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Washington University in St. Louis (WashU), one of the nation’s premier private institutions of higher education, seeks a visionary and collaborative leader for the position of Vice Chancellor for Student Affairs (VCSA). Reporting directly to the chancellor, the VCSA will lead and continue to inspire a first-rate, complex student affairs organization to support students across the university. WashU prides itself on knowing its students by name and by story, and this student-centric mission has been the foundation for excellence and investment in student affairs over the years.
This search is underway as Lori S. White, the former Vice Chancellor for Student Affairs at WashU, assumed the presidency at DePauw University on July 1, 2020. The next VCSA will be a student-centered leader, a builder of community and culture, an advocate for student needs and success, and a gifted and data-driven administrator and manager. Success in the role will require a deep understanding of the current issues and best practices in student affairs, the needs of an increasingly diverse student body, the role the university plays in creating and sustaining a safe learning and living community for students, and the interdependence of the academic and non-academic aspects of the student experience. Moreover, the next VCSA will need to focus on how to help WashU maintain a best-in-class residential experience in a post-pandemic society. In order to sustain excellence, the VCSA must inspire a culture of constant innovation and aspire to better serve all students, particularly those from traditionally marginalized communities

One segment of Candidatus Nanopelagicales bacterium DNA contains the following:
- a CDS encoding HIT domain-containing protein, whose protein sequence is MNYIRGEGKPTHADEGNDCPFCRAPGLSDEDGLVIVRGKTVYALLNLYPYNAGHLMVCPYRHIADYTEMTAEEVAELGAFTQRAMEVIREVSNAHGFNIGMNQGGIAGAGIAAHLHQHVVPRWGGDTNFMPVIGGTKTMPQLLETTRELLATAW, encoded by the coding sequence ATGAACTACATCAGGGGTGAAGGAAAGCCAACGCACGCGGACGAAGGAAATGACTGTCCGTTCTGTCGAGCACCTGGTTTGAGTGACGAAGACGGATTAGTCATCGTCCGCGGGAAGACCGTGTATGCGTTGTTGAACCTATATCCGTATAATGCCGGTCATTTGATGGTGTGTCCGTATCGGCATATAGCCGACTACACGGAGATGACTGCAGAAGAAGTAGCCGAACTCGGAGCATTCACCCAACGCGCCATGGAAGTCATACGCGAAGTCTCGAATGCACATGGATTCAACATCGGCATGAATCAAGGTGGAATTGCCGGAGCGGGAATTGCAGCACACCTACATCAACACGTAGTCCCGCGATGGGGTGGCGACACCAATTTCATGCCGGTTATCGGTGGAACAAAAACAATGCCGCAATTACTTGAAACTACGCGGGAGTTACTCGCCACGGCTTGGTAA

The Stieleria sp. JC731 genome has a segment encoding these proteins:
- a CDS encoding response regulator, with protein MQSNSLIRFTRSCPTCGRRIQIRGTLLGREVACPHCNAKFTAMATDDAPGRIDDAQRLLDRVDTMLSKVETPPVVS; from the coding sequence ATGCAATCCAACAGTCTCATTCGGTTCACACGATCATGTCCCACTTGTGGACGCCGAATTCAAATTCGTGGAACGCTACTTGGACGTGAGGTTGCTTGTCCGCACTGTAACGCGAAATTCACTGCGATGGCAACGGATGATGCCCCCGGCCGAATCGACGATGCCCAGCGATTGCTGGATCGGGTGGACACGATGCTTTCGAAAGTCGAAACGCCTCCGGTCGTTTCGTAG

The VCSA oversees an expansive portfolio including campus life, the office for student success, athletics and recreation, residential life, student career development, the center for diversity and inclusion, and student health, wellness, and community standards. The VCSA has 9 direct reports and is ultimately responsible for over 300 staff members and $52M budget.
The executive search firm Isaacson, Miller has been retained to assist the search committee for this recruitment. All inquiries, nominations, and applications should be directed to the search firm as indicated at the end of this document.
WASHINGTON UNIVERSITY IN ST. LOUIS
Washington University offers student-centered educational excellence within a world-class research-intensive university. WashU has seven academic divisions: Arts & Sciences, Brown School (Social Work and Public Health), Olin Business School, Sam Fox School of Design and Visual Arts, McKelvey School of Engineering, School of Law, and School of Medicine, and educates approximately 15,000 full-time students, divided almost equally between undergraduate and graduate/professional students. Over 90 fields of study and 1,500 courses lead to bachelor’s, master’s, and doctoral degrees in a broad spectrum of traditional and interdisciplinary fields.